If this story sounds familiar to you, then you have been paying attention to our blog posts!
The big news is that, at long last, Hoboken has secured an agreement to acquire the final piece of its waterfront needed to create a city-long park. This was after an epic standoff with New York Waterway, the current property owner, who planned to use the land for boat repairs.
We can envision a park already! Although currently the 3.1-acre site sits unused, with abandoned machinery, vegetation growing through gravel, and gaps in the wooden piers.
It’s big news that the City and New York Waterway agreed to the $18.5 million sale which is halfway between the two parties’ valuations of the property. Hoboken appraised the property at $13.1 million and New York Waterways was at $24 million. The City will pay for it through its Open Space Trust Fund and a separate bond.
The piece of property being discussed in this post is the Union Dry Dock site which is located between Ninth and 10th streets. Acquiring it has been a steadfast city goal for years, because the fenced-off property interrupts the pedestrian green space spanning the length of Hoboken’s waterfront view of Manhattan. The argument by New York Waterway, and the ensuing fights, stemmed from the Waterway’s position that the site was an irreplaceable asset that was needed for a permanent ferry maintenance facility. The standoff led to the City starting eminent domain proceedings in 2019.
The site was part of land once bought by Dutchman Peter Stuyvesant in the 1600s from the Lenni Lenape tribe. Later, it was a shipping hub and a port of embarkation for World War I troops before being used as a ferry maintenance facility.
Where will the Waterway go? They are planning to create a permanent ferry maintenance and refueling facility in the Weehawken, which is actually what it has been informally using for years. Hoboken will launch into planning the park’s design while leasing the property to the ferry company until its new Weehawken station is finished, according to Mayor Ravi Bhalla.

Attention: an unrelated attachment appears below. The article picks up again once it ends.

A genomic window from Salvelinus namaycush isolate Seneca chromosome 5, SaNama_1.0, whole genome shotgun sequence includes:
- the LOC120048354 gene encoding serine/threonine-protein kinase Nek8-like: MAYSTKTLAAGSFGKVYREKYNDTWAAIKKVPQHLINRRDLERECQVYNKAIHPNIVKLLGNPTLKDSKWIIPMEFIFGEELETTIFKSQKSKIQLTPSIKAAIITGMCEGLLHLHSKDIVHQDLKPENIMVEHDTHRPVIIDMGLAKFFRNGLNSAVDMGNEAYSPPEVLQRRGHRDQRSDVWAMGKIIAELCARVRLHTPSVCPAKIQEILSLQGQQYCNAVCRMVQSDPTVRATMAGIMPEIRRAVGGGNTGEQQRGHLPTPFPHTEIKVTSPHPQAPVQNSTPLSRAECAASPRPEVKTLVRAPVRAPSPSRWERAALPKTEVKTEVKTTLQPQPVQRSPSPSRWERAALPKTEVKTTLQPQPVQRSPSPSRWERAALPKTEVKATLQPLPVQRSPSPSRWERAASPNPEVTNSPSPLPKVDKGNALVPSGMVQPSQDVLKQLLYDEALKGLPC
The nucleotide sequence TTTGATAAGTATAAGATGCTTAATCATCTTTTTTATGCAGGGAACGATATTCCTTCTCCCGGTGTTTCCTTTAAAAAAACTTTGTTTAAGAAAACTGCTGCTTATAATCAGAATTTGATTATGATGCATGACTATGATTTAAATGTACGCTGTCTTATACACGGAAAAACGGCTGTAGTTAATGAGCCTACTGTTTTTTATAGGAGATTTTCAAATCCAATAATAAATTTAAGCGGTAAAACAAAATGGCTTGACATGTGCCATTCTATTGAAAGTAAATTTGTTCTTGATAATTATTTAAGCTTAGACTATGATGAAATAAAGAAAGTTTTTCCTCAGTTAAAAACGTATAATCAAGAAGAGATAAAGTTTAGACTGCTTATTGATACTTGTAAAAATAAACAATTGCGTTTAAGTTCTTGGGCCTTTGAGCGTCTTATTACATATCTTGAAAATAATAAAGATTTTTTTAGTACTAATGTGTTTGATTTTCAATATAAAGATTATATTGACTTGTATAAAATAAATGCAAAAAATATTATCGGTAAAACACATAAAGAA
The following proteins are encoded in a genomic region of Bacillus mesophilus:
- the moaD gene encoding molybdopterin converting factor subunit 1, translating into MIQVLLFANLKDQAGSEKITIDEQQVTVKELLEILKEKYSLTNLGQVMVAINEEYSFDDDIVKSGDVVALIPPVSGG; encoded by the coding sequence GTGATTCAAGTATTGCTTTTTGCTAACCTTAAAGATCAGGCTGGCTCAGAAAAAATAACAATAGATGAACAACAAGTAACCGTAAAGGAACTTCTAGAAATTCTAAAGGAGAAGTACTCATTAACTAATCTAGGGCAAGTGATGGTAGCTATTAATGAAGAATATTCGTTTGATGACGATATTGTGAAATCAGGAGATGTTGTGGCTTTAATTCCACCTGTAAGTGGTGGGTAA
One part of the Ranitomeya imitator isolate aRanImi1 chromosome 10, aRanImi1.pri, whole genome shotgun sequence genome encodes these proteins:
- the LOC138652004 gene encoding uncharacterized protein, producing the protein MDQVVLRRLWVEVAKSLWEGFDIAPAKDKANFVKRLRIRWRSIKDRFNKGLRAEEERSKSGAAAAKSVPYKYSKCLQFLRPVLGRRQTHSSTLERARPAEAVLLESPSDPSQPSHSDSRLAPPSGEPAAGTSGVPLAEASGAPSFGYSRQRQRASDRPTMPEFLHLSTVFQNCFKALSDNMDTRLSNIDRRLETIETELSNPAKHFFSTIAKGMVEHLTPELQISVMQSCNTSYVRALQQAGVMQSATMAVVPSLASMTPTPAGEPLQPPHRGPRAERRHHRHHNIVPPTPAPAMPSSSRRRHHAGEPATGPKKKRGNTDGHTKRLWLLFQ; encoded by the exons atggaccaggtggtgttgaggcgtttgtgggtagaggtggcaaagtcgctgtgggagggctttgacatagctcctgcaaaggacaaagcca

As a bit of background, in 2017 Waterway paid $11.5 million for the property which Hoboken had been eyeing for a while. When the ferry company announced plans for a new boat maintenance and refueling facility, Hoboken officials said it pulled out all the stops to acquire the land.
Over the past few years, New Jersey Transit threatened to get involved and Waterway moved forward with the project by acquiring federal and state permits. The fight only seemed to escalate. It seems that the current status is with help from the state. “There were a lot of moving parts and it wasn’t a simple narrative, but I think the governor played an instrumental role a couple years ago making the policy decision that the state of New Jersey was not going to acquire Union Dry Dock and prevent the city from proceeding with eminent domain,” Bhalla said. “It changed the ground beneath us and changed the negotiating landscape.”
Planning of the future park and what will be included in it will be “resident driven;” and the City will hire a firm to help form the vision and will hold community meetings throughout the process.
We will keep an eye on this bit of news and hopefully will post pictures of the park one day!